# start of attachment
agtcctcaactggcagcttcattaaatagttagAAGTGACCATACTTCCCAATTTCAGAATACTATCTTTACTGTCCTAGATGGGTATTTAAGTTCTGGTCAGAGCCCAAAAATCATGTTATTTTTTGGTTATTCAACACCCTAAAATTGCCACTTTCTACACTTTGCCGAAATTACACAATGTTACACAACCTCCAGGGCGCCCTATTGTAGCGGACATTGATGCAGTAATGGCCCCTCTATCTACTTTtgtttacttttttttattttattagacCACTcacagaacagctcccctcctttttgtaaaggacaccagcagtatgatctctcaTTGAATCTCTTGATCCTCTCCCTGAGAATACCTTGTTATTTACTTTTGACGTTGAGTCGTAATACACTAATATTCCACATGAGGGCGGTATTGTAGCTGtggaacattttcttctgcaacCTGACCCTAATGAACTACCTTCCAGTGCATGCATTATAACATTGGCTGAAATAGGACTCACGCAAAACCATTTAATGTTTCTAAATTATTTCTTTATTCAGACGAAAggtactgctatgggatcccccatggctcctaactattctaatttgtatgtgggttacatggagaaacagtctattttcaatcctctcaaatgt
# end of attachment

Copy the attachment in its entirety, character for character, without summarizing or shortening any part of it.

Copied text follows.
agtcctcaactggcagcttcattaaatagttagAAGTGACCATACTTCCCAATTTCAGAATACTATCTTTACTGTCCTAGATGGGTATTTAAGTTCTGGTCAGAGCCCAAAAATCATGTTATTTTTTGGTTATTCAACACCCTAAAATTGCCACTTTCTACACTTTGCCGAAATTACACAATGTTACACAACCTCCAGGGCGCCCTATTGTAGCGGACATTGATGCAGTAATGGCCCCTCTATCTACTTTtgtttacttttttttattttattagacCACTcacagaacagctcccctcctttttgtaaaggacaccagcagtatgatctctcaTTGAATCTCTTGATCCTCTCCCTGAGAATACCTTGTTATTTACTTTTGACGTTGAGTCGTAATACACTAATATTCCACATGAGGGCGGTATTGTAGCTGtggaacattttcttctgcaacCTGACCCTAATGAACTACCTTCCAGTGCATGCATTATAACATTGGCTGAAATAGGACTCACGCAAAACCATTTAATGTTTCTAAATTATTTCTTTATTCAGACGAAAggtactgctatgggatcccccatggctcctaactattctaatttgtatgtgggttacatggagaaacagtctattttcaatcctctcaaatgt